I’m not someone who builds a character by listing his or her favorite colors, where he or she went to school, what his or her favorite books, food, movies, kind of jeans and tennis-shoes are. Some authors do this and they have a lot of success building a character in this way. A lot of writing books promote it. A lot of teachers promote it.
I’m not arguing against it. It works for some people. If it works for you, great. It doesn’t help me though. It doesn’t make my characters richer. It makes me self-conscious and it tends to make me force things.
I believe in creating a character in an organic way without any preconceived notions about what he/she might become as he/she evolves in a manuscript. I don’t want to know or think about his or her favorite color or ice cream. I want to be fluid and unencumbered by facts, trivial or otherwise, until they arrive in the natural order of invention. That is as the story evolves, the characters evolve. Another explanation might just be that I’m lazy, but while this is no doubt true, you have to find what works for you and go with that. I do, as I’m working on the manuscript, write little notes about characters. That is, I test out things I learn about characters. Is J. really against potbelly pigs in the house? Why? But something about filling out forms on characters before I write or in the very early stages has a bureaucratic feel. When I’m revising in later stages I might do a character analysis or listing, but not early on.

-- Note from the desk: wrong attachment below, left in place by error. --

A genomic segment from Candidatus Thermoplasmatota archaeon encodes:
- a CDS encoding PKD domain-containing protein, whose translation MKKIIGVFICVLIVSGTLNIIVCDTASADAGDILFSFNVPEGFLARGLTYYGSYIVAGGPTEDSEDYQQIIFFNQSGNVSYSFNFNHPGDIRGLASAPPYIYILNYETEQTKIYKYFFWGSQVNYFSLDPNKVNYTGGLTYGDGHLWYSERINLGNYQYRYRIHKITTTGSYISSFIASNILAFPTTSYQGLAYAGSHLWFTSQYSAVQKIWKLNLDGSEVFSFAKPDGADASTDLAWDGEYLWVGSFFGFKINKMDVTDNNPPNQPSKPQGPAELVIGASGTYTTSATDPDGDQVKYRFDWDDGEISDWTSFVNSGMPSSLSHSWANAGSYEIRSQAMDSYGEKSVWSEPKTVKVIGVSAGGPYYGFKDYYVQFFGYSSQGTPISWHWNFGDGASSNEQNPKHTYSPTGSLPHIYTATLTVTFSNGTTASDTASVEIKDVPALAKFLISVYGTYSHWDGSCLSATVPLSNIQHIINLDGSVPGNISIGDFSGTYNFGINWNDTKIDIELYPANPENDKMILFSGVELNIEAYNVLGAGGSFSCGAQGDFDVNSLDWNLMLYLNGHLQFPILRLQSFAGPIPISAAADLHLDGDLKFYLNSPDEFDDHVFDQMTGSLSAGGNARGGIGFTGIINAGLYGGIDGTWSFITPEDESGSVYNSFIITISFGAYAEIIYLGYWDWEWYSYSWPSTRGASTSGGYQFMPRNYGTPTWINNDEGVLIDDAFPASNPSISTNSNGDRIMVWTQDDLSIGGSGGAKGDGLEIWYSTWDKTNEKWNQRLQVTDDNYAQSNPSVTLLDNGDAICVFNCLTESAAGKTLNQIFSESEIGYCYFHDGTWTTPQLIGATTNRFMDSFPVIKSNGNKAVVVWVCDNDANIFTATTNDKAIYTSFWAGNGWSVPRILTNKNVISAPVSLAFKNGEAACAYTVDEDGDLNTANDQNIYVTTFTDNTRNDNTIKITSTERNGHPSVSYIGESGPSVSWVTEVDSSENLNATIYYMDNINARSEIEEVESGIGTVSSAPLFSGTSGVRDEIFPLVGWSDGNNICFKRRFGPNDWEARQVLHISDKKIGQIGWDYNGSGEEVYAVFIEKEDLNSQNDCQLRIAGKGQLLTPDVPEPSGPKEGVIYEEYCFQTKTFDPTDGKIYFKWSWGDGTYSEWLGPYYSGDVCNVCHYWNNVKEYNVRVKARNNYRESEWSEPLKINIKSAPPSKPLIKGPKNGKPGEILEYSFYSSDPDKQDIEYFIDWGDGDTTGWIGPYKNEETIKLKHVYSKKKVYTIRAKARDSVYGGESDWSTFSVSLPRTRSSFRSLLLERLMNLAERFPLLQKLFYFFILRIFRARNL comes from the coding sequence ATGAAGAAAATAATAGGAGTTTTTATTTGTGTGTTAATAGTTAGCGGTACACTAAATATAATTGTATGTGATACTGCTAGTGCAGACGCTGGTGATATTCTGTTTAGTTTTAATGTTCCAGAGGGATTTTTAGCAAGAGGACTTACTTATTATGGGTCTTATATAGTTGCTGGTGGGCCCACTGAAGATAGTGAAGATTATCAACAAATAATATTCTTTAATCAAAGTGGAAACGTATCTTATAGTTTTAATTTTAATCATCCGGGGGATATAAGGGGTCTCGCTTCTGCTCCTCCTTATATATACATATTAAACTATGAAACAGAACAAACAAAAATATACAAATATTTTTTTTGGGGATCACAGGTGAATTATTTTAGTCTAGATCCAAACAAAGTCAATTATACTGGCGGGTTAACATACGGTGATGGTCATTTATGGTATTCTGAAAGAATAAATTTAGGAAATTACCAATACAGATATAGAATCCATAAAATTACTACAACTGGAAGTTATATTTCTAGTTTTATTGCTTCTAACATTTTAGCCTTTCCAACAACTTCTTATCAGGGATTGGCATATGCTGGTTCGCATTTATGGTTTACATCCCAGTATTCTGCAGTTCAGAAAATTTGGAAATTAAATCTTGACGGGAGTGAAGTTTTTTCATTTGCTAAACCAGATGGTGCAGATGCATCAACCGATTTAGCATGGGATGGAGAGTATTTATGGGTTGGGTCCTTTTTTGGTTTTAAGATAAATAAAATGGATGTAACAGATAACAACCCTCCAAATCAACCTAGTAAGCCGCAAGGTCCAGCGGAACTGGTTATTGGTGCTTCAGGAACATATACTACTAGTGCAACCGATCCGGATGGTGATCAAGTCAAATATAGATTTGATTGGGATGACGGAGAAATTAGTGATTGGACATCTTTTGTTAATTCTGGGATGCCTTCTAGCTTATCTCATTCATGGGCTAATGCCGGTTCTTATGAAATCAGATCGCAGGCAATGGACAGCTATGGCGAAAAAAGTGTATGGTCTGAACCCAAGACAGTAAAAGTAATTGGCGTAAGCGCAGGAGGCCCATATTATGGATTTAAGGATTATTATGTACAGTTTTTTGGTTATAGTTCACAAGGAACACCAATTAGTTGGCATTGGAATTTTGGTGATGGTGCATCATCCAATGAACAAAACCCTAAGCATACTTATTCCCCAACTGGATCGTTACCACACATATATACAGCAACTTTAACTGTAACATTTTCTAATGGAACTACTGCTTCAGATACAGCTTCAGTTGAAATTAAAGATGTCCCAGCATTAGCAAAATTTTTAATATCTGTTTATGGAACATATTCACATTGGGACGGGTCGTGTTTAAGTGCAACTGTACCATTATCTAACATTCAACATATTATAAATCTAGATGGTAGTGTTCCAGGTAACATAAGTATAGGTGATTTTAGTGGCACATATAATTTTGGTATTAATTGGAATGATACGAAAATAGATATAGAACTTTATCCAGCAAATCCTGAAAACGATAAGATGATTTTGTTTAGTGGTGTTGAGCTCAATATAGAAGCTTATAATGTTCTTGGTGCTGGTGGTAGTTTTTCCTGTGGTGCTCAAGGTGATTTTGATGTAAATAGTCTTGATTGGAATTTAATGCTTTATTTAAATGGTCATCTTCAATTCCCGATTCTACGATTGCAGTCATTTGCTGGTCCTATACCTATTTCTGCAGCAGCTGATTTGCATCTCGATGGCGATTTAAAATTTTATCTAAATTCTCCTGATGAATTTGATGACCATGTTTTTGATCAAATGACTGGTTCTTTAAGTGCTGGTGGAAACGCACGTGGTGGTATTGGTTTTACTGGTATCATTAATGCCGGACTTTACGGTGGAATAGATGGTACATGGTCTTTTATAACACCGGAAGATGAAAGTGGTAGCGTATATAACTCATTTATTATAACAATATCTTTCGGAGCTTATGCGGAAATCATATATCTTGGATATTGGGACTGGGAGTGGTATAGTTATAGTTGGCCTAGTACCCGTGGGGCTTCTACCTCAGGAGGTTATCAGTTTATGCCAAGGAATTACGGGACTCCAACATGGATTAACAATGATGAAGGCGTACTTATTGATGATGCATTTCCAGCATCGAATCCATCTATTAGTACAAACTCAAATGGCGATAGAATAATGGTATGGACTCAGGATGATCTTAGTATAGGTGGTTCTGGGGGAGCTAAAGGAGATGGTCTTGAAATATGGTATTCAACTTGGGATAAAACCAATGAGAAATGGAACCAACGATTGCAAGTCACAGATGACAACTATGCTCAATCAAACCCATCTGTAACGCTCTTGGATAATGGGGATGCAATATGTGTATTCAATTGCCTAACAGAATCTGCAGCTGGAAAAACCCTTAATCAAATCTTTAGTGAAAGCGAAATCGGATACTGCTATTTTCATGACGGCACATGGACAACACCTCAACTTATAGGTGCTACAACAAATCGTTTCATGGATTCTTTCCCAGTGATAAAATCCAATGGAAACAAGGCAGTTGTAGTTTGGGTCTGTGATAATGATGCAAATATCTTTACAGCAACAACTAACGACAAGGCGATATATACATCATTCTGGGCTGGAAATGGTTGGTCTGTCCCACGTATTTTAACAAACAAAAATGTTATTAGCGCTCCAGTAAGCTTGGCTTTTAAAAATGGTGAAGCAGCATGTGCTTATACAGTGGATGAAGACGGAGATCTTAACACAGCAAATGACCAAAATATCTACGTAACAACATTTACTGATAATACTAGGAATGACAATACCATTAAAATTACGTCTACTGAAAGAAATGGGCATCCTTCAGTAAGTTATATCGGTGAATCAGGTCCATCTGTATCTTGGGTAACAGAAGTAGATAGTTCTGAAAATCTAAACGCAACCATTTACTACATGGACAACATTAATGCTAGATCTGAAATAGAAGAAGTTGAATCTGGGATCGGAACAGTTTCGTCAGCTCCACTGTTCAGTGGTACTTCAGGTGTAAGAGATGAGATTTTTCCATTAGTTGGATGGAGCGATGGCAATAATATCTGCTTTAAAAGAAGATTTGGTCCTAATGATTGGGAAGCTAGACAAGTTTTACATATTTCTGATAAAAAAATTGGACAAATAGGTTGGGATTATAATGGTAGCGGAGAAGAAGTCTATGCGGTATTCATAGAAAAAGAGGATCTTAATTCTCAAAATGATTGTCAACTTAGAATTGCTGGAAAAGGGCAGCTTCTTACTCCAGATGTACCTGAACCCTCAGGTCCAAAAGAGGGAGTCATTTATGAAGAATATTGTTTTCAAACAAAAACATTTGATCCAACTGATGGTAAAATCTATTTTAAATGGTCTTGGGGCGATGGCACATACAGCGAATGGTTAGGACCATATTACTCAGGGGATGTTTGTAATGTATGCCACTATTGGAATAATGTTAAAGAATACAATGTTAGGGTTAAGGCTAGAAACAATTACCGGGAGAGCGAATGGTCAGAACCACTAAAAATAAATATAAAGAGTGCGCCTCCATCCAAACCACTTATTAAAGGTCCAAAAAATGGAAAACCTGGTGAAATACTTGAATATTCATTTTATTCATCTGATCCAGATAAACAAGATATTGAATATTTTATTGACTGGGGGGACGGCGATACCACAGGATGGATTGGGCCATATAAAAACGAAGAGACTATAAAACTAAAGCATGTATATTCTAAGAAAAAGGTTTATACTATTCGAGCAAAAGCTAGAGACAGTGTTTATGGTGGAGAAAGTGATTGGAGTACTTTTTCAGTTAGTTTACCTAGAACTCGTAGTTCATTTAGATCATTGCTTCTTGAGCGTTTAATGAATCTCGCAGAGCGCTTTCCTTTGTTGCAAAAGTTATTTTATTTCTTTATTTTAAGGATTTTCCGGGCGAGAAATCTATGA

Probably it just goes back to my notion that writing a novel starts with getting into a place that allows you to live in the work and make the right choices about your story. Within this context you will discover all kinds of things about your characters and what they want and what they fear and maybe, even, what their favorite color is.